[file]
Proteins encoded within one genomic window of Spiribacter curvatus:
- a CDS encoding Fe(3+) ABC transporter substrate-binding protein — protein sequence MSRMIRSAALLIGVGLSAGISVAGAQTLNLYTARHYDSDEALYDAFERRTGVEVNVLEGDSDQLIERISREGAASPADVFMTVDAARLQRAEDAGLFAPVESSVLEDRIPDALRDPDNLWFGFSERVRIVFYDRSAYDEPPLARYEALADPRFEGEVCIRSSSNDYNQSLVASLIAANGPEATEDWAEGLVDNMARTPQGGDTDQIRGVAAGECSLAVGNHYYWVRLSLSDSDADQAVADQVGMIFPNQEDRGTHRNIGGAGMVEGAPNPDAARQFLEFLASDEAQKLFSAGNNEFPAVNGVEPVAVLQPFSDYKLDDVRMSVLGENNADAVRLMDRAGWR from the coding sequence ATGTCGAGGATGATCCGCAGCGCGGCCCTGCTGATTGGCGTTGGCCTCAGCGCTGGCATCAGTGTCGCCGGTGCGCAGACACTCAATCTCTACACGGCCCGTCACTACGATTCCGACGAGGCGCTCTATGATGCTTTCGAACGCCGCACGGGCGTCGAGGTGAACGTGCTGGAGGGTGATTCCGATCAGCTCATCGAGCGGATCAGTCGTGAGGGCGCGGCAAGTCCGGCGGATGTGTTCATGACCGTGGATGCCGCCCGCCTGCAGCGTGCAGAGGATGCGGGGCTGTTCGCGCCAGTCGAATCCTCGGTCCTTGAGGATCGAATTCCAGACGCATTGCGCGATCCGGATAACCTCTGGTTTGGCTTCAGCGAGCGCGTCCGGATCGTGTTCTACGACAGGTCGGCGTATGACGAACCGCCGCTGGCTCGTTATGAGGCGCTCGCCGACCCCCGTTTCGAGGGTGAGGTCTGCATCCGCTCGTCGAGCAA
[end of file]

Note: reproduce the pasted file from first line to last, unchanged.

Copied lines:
Proteins encoded within one genomic window of Spiribacter curvatus:
- a CDS encoding Fe(3+) ABC transporter substrate-binding protein — protein sequence MSRMIRSAALLIGVGLSAGISVAGAQTLNLYTARHYDSDEALYDAFERRTGVEVNVLEGDSDQLIERISREGAASPADVFMTVDAARLQRAEDAGLFAPVESSVLEDRIPDALRDPDNLWFGFSERVRIVFYDRSAYDEPPLARYEALADPRFEGEVCIRSSSNDYNQSLVASLIAANGPEATEDWAEGLVDNMARTPQGGDTDQIRGVAAGECSLAVGNHYYWVRLSLSDSDADQAVADQVGMIFPNQEDRGTHRNIGGAGMVEGAPNPDAARQFLEFLASDEAQKLFSAGNNEFPAVNGVEPVAVLQPFSDYKLDDVRMSVLGENNADAVRLMDRAGWR from the coding sequence ATGTCGAGGATGATCCGCAGCGCGGCCCTGCTGATTGGCGTTGGCCTCAGCGCTGGCATCAGTGTCGCCGGTGCGCAGACACTCAATCTCTACACGGCCCGTCACTACGATTCCGACGAGGCGCTCTATGATGCTTTCGAACGCCGCACGGGCGTCGAGGTGAACGTGCTGGAGGGTGATTCCGATCAGCTCATCGAGCGGATCAGTCGTGAGGGCGCGGCAAGTCCGGCGGATGTGTTCATGACCGTGGATGCCGCCCGCCTGCAGCGTGCAGAGGATGCGGGGCTGTTCGCGCCAGTCGAATCCTCGGTCCTTGAGGATCGAATTCCAGACGCATTGCGCGATCCGGATAACCTCTGGTTTGGCTTCAGCGAGCGCGTCCGGATCGTGTTCTACGACAGGTCGGCGTATGACGAACCGCCGCTGGCTCGTTATGAGGCGCTCGCCGACCCCCGTTTCGAGGGTGAGGTCTGCATCCGCTCGTCGAGCAA